Happiness and longevity in the United States

Soc Sci Med. 2015 Nov;145:115-9. doi: 10.1016/j.socscimed.2015.09.020. Epub 2015 Sep 18.

Abstract

This is the first study to our knowledge to examine the relationship between happiness and longevity among a nationally representative sample of adults. We use the recently-released General Social Survey-National Death Index dataset and Cox proportional hazards models to reveal that overall happiness is related to longer lives among U.S. adults. Indeed, compared to very happy people, the risk of death over the follow-up period is 6% (95% CI 1.01-1.11) higher among individuals who are pretty happy and 14% (95% CI 1.06-1.22) higher among those who are not happy, net of marital status, socioeconomic status, census division, and religious attendance. This study provides support for happiness as a stand-alone indicator of well-being that should be used more widely in social science and health research.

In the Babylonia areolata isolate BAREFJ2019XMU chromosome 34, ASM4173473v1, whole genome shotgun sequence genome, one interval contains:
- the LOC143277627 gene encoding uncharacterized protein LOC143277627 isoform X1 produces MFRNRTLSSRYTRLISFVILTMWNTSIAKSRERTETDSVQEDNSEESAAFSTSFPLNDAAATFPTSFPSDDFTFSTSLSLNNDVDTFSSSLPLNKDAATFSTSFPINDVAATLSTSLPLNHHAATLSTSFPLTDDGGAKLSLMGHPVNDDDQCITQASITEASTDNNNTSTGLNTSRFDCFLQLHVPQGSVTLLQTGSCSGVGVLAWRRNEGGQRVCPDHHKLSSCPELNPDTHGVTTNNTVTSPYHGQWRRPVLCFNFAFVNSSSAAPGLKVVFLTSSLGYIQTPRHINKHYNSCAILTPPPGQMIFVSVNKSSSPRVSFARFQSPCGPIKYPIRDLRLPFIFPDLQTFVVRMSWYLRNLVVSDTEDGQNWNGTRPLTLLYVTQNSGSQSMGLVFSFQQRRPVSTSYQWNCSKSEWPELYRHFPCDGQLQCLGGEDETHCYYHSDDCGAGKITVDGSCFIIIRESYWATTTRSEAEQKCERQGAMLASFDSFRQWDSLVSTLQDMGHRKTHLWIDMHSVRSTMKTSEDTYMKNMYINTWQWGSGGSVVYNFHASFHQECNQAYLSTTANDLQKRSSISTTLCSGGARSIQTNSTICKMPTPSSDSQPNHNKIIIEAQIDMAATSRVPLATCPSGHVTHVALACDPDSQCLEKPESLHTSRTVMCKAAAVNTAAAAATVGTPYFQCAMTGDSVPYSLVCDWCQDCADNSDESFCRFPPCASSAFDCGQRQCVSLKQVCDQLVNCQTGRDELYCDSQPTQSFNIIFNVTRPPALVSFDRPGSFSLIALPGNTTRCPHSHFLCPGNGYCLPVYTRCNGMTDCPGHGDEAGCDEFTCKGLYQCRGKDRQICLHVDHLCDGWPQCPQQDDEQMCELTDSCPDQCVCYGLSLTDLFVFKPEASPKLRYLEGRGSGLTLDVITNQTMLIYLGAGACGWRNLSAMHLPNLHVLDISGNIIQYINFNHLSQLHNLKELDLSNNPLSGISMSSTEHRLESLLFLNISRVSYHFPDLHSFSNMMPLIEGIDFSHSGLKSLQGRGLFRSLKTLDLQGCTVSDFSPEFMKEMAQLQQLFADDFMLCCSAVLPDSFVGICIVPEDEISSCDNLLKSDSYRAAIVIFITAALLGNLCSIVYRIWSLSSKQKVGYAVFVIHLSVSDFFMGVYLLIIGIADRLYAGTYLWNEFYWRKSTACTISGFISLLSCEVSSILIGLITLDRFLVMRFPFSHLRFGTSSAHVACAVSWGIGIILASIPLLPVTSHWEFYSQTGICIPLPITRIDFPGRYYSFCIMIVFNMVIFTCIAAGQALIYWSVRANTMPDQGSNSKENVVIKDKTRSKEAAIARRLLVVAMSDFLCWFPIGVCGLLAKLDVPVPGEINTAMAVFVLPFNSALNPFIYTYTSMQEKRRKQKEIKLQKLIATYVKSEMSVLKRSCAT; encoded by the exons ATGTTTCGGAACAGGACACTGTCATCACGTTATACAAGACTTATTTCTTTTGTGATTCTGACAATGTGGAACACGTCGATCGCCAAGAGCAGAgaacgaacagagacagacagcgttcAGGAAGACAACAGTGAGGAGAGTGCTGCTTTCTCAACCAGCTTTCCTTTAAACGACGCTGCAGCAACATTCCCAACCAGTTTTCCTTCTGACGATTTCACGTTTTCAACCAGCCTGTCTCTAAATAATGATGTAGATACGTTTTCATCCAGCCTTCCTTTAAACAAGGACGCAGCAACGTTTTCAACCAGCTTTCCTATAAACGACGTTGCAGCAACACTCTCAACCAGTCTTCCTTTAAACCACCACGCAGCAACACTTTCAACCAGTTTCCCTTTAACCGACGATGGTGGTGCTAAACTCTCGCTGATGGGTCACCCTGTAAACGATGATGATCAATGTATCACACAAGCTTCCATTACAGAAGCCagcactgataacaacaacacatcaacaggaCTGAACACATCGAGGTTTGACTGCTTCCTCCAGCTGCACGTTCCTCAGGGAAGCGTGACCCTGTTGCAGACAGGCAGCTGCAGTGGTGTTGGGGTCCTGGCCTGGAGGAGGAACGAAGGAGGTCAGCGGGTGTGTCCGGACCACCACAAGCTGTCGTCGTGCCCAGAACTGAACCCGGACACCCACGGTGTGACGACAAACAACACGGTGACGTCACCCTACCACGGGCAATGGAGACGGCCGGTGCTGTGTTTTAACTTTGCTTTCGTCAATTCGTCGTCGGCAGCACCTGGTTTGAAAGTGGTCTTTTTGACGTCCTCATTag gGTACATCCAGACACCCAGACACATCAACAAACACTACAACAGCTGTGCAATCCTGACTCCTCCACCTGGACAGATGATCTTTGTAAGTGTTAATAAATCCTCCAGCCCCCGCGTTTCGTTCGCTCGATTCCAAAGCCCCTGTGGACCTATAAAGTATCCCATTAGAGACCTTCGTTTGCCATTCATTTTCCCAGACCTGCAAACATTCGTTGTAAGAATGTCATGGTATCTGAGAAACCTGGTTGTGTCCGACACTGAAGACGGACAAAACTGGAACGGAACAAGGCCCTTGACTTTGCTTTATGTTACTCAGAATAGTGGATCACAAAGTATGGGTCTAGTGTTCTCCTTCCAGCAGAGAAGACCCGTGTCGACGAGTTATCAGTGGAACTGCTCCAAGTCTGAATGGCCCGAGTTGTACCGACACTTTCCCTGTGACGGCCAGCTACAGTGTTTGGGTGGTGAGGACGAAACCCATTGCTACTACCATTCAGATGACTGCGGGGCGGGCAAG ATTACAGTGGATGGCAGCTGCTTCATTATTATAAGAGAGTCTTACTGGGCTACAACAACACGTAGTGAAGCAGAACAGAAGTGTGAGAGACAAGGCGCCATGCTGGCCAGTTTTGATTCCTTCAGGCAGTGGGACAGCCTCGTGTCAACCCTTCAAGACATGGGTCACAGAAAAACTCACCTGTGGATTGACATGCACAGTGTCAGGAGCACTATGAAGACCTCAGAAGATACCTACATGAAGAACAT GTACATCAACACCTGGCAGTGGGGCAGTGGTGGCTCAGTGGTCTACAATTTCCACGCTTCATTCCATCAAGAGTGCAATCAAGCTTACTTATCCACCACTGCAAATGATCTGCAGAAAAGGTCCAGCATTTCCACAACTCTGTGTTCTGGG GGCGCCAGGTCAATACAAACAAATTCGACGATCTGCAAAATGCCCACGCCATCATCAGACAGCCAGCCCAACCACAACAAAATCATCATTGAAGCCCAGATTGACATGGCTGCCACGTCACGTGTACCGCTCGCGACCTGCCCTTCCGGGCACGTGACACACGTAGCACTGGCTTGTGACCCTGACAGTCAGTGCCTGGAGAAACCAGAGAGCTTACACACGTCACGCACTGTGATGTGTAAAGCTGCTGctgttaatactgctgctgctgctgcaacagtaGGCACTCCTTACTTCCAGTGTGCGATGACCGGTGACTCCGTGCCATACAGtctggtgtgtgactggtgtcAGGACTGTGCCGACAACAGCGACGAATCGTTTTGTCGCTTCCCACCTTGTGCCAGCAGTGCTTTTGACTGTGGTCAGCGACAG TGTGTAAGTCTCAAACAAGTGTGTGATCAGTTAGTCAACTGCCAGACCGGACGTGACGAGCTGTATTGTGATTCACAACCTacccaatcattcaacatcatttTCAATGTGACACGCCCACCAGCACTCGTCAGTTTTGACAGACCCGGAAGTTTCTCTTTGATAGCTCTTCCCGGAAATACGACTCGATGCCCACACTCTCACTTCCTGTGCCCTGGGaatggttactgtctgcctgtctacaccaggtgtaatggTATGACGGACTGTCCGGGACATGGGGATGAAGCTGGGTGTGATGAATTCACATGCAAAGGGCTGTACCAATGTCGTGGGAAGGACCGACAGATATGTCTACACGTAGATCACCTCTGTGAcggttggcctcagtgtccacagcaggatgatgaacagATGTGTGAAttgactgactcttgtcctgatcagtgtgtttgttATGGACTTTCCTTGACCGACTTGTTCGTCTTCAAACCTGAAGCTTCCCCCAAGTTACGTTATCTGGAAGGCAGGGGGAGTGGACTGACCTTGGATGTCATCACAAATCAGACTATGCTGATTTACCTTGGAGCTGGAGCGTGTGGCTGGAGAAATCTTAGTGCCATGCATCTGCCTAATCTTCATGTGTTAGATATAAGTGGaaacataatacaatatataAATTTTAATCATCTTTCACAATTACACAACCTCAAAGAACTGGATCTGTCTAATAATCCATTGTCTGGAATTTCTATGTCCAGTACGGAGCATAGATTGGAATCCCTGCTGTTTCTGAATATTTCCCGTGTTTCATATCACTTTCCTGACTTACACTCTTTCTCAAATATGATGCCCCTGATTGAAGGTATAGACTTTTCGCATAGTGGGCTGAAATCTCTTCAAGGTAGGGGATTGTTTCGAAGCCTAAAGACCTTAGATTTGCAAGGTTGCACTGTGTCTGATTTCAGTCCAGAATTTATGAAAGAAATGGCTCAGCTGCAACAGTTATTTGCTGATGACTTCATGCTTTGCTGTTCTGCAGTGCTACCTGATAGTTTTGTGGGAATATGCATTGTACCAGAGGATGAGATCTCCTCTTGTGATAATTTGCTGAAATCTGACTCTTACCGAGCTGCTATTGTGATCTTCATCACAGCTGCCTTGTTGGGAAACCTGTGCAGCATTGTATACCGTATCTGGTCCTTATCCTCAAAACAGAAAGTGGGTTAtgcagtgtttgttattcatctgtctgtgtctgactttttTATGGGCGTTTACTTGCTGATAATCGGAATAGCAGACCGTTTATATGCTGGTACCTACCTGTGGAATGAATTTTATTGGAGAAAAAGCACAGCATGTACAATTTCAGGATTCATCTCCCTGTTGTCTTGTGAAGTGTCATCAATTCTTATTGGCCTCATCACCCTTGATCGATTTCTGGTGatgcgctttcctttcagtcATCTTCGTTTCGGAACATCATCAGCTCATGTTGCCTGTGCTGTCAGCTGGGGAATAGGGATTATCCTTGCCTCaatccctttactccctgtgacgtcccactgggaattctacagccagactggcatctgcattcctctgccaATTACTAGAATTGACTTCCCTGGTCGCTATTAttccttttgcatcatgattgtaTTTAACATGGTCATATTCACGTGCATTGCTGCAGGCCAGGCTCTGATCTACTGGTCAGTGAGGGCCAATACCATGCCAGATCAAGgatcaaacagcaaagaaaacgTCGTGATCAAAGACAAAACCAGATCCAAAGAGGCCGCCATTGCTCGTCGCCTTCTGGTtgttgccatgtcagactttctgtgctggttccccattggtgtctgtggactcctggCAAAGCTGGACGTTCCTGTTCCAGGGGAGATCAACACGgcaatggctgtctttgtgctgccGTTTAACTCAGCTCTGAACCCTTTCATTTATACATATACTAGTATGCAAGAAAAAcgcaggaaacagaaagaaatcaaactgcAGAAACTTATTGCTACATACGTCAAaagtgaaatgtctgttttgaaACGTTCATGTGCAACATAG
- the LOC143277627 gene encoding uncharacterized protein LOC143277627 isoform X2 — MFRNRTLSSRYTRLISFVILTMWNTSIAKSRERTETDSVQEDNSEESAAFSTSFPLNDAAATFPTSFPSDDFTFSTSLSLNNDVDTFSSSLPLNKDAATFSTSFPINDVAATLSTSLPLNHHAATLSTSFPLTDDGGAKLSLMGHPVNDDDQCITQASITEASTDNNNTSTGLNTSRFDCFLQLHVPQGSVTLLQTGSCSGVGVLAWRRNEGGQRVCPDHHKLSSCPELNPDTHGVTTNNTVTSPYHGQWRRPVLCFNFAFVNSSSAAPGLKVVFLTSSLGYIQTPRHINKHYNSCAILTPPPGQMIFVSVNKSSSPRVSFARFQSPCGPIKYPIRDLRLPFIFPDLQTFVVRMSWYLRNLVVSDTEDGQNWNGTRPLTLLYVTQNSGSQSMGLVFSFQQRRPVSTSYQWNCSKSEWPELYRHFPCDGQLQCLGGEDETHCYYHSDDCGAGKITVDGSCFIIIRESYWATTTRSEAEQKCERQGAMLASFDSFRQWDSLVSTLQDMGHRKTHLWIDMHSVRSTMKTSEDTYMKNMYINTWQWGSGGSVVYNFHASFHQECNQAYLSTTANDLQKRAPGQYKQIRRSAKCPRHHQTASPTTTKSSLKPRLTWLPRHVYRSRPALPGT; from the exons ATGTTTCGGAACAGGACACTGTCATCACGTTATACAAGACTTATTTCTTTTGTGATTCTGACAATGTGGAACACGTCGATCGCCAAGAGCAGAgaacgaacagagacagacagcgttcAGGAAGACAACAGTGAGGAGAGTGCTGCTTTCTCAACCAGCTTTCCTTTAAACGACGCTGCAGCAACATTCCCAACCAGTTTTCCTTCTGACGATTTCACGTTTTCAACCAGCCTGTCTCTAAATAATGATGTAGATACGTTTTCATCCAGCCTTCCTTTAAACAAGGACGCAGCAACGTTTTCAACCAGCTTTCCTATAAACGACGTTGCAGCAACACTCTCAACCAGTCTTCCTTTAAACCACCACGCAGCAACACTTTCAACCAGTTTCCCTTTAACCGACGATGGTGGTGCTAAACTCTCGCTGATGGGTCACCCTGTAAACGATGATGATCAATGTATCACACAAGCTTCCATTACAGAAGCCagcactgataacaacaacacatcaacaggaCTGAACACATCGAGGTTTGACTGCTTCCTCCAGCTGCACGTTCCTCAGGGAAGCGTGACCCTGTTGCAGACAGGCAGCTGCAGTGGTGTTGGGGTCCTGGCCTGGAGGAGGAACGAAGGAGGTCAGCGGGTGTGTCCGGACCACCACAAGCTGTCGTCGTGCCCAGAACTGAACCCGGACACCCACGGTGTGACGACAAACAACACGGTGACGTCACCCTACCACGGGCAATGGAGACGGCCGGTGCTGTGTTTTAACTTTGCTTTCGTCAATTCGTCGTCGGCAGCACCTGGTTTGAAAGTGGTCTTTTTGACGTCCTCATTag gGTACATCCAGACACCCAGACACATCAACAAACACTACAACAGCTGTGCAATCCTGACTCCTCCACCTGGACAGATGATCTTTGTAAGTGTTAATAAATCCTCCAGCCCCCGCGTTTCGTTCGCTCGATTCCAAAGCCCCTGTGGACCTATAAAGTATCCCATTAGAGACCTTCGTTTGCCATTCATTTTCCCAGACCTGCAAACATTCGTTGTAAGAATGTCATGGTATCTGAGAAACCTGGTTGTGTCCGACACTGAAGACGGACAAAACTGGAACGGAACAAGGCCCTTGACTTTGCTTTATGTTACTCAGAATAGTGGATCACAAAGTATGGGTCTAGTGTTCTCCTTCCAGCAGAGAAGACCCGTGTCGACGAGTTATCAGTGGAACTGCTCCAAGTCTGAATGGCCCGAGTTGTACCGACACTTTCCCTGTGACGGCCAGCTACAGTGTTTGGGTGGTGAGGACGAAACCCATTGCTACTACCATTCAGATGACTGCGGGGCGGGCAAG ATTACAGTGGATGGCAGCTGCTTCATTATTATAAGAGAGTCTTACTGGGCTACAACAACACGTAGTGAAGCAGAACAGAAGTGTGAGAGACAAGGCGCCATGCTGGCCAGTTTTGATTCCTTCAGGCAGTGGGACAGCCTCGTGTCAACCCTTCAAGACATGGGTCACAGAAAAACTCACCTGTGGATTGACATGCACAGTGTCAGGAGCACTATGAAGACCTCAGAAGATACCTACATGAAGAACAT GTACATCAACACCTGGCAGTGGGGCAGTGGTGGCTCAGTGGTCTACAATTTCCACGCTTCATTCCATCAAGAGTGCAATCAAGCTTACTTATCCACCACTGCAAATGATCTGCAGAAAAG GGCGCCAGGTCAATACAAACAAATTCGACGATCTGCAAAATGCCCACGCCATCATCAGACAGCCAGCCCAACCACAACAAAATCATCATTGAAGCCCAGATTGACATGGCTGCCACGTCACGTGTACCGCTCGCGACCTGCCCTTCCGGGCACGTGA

Keywords: GSS-NDI; Happiness; Life expectancy; Longevity; Mortality; Survival.

Publication types

  • Research Support, N.I.H., Extramural

MeSH terms

  • Adult
  • Aged
  • Female
  • Happiness*
  • Humans
  • Life Expectancy
  • Longevity*
  • Male
  • Middle Aged
  • Risk
  • Social Class
  • Surveys and Questionnaires
  • United States
  • Young Adult